Ballyferris. The view from the caravan.
When we were all rather young, that is, before we became teenagers, a barn was set aside at Turkington’s caravan site, ( the one on the Millisle side of Hope’s) in which caravanners could gather, to have a bit of a concert . Well that was always such a good old sing song, and in the inimitable Irish way if you felt like it, you could get up and strut your stuff musically!. Noone minded... if you got all the notes ...even if they were not exactly in the right places!
I remember one of the regular favourites was... “Look over your shoulder, I’m walking behind”……now who on earth sang that? Does anyone remember?
Google tells me it was Eddie Fisher !
In the fifties in Ireland I don't remember singing many national folk songs. You would be more likely to hear a country and western being rendered..or mangled, depending on how it came out. But the enthusiasm was boundless.In fact my drama teacher was surprised when upon winning a prize at school I opted for a book of Irish "come-all-yees"...dad's name for Irish songs.
This was at the end of the fifties when Elvis broke into our world and thrilled us with songs such as “ Teddy Bear” and “ Jail House Rock” and you know…. we kids wanted to rock it up in the Barn.
I remember one day in particular... at the swings in Turkington's yard with Vicky another caravanner and close school friend....when we must have sung "Teddy bear" constantly all afternoon...and I mean...all afternoon!!
In Ballywalter... in Lemon’s Café and Fish and Chip emporium..., we often gathered in the store room at the back of the shop to feed our money into their exotic juke box. Bill Haley, Little Richard and The Big Bopper fed our fertile minds and brought us dreams of faraway places and possibilities in distant lands. Could that be one of the reasons why so many left Ireland for distant shores, as soon as teenage years were behind them?
For me, even more important than all of this, was the scruffy caravan in Hope’s second field. A musical cooking pot full of enormous significance for my young enquiring soul.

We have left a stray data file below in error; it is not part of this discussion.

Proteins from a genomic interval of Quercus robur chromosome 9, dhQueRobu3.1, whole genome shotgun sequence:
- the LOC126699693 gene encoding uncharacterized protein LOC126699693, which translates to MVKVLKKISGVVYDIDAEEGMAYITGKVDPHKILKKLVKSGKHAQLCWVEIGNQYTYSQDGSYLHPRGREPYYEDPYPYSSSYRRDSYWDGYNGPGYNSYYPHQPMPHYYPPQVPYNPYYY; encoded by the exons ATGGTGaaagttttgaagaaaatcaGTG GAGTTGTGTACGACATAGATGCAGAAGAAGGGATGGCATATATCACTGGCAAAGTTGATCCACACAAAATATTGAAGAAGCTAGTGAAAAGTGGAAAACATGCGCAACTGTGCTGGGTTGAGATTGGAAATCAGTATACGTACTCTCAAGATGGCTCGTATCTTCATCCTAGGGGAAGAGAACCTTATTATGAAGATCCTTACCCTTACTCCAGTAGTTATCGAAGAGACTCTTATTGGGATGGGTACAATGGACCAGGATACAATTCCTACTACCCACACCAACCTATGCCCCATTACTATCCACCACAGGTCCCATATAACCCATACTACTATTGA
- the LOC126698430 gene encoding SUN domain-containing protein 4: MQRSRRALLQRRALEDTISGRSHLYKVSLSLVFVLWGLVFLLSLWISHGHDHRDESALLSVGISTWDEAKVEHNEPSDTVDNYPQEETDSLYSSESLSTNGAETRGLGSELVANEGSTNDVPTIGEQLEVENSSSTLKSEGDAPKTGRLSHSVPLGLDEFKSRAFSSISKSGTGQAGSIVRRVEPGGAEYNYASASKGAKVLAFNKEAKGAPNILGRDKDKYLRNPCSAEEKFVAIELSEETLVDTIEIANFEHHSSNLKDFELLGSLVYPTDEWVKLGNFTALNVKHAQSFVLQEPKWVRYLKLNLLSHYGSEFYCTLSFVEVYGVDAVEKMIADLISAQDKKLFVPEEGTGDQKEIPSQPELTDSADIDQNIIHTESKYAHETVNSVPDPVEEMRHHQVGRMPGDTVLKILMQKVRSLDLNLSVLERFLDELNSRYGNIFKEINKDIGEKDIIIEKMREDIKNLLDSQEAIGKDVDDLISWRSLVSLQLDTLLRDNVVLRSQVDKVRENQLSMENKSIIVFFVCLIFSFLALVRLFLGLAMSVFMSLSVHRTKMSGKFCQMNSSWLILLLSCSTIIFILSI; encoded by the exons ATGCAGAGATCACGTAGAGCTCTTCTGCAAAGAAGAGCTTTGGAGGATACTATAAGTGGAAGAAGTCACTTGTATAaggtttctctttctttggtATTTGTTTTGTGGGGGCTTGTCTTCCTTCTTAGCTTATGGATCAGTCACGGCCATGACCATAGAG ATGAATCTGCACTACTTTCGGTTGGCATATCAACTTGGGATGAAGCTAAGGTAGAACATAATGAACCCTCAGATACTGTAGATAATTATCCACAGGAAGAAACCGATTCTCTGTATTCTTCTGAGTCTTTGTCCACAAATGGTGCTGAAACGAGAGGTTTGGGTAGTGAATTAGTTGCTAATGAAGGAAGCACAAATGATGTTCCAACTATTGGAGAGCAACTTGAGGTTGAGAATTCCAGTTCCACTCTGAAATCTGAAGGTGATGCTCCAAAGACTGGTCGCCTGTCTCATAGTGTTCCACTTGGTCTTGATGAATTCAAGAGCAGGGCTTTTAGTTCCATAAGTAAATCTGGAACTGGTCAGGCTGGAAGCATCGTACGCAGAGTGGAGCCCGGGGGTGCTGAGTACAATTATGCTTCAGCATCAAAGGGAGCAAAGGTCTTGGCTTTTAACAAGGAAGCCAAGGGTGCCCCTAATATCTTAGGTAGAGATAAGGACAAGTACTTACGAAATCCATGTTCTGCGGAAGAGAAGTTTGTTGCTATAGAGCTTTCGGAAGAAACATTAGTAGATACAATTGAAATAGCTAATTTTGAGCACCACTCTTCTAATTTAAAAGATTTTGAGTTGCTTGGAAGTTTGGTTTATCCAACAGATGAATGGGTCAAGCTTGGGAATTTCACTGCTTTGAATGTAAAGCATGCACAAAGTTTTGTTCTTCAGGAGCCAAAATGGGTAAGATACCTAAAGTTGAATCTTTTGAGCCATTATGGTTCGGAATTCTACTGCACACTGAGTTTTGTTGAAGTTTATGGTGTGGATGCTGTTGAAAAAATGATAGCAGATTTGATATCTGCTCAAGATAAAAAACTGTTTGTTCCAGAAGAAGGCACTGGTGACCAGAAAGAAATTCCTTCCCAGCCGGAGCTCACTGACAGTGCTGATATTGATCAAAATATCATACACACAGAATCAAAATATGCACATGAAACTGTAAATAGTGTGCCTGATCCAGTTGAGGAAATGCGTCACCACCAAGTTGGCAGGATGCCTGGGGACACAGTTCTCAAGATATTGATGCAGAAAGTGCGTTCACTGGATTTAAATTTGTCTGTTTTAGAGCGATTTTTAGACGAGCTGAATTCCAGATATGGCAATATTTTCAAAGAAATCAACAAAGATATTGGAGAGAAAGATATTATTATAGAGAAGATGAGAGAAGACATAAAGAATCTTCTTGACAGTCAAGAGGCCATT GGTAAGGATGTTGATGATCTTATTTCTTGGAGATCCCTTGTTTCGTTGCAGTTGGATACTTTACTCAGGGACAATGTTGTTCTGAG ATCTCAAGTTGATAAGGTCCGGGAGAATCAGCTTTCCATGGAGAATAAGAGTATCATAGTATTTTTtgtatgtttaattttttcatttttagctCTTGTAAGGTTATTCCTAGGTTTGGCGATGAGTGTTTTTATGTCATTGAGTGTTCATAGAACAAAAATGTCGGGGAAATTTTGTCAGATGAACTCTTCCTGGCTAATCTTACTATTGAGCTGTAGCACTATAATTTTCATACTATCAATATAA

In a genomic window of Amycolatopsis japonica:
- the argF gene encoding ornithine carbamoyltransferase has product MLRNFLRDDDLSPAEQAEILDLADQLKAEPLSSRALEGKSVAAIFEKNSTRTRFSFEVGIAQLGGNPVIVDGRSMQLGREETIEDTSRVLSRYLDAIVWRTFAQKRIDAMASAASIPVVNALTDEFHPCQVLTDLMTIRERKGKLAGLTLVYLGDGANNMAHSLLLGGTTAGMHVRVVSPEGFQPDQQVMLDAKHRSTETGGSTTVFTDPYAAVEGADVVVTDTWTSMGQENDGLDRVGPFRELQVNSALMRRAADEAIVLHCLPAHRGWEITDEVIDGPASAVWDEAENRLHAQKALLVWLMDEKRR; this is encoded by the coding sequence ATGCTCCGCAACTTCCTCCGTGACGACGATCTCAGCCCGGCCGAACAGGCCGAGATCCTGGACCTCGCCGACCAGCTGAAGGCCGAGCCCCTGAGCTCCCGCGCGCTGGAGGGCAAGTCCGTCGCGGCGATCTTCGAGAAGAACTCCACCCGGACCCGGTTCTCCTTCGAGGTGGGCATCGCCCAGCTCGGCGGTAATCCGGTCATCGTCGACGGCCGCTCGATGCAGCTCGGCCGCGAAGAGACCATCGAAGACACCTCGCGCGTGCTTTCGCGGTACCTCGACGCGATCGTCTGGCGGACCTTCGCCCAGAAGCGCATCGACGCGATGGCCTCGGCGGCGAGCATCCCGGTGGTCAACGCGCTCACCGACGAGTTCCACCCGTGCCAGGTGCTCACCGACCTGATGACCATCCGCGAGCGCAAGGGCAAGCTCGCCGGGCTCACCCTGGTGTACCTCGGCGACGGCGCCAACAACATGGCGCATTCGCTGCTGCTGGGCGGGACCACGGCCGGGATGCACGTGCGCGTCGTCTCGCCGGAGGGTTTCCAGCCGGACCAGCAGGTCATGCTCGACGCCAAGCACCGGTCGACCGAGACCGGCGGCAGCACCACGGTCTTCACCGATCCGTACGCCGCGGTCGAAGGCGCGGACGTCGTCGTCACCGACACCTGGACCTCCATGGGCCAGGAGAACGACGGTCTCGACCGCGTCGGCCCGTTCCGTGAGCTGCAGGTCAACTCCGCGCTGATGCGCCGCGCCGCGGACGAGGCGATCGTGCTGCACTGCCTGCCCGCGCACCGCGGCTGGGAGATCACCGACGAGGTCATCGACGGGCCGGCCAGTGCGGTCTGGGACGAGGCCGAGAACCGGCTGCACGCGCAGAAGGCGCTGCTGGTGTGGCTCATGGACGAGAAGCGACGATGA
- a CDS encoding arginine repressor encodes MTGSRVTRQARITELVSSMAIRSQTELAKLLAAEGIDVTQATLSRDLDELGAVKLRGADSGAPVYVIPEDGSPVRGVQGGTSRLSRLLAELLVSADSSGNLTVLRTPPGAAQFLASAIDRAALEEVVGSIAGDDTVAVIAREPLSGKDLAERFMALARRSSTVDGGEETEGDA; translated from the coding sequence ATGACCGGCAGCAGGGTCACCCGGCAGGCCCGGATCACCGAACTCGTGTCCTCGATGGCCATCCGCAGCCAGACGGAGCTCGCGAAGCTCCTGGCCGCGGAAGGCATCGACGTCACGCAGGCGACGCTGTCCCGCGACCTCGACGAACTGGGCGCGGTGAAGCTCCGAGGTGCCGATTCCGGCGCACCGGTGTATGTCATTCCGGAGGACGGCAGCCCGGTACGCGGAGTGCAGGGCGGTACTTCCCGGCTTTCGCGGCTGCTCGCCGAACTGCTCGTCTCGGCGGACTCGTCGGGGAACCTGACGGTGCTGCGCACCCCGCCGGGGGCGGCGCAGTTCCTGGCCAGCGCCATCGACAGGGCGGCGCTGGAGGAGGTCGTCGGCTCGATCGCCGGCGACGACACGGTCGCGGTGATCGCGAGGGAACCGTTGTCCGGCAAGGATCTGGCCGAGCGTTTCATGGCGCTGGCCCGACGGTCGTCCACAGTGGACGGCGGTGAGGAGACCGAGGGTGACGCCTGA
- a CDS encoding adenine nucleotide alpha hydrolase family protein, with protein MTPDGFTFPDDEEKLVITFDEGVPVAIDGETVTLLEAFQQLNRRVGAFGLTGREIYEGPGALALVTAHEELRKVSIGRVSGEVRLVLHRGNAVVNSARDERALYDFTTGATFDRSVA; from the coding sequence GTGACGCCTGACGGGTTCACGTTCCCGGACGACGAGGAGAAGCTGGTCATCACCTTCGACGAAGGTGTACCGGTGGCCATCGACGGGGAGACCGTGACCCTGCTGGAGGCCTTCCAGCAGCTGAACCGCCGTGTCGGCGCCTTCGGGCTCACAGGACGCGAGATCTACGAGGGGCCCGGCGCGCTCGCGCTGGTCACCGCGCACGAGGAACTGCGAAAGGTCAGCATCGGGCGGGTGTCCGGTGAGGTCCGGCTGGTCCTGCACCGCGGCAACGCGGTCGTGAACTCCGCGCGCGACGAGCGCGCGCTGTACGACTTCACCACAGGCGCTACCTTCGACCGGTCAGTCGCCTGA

The van was owned by Derek Cathcart.
He was much older that me, and in my young eyes... very worldly-wise. He played guitar and more than that, played and sang regularly in local pubs. A fount of musical knowledge of a genre I had never heard before.
I often waited until the other "van" kids were in his scruffy abode some early evening... before he sallied forth to the bright lights of Donaghadee, Millisle or even Ballywalter...and creep in to sit at the back of the caravan... near the door. A thick smokey fug filled the space and meant that you could hardly see to the opposite end... and I’m sure more than contributed to his throaty singing voice.
He sang the usual country and western songs of those days. Do you remember..."It wasn't God who made honky tonk angels" ? or Jim Reeves and "He'll have to go"? Oh my ...you and I are old!!
More important to me however was the jazz that he sang... and in particular the blues I heard for the first time in my life.
From Derek I learnt to sing "Beale Street Blues, St Louis Blues" and many many more.
One song in particular that I loved to hear him sing, was his rendition of "Miss Otis Regrets".
..I still sing it today.
I was probably only ten or twelve at the most when I first sat in that caravan, and I had already had quite a few years studying drama and music, but this new sound was something that entered my soul and stayed with me ever since.
Though a rough diamond, he was kindly. He seemed to recognise something in me and encouraged me to sing. I found that I had a natural inclination to harmonise and so when he launched into some blues piece, I would quietly sing along absorbed in this wonderful world of music. More often than not I received an encouraging word from him at the end. That did more for my confidence than all of the scales and classical pieces given to me by my singing teacher .
I have a memory that once, in a lesson, she informed me that if I continued to sing in the lower register I would absolutely ruin my voice. Ooops!
Ah me what a great memory. Who could better that instruction with so much fun thown in. It was many years before I met any one else who had such confidence in my vocal abilities.
Thankyou Mr. Cathcart wherever you are.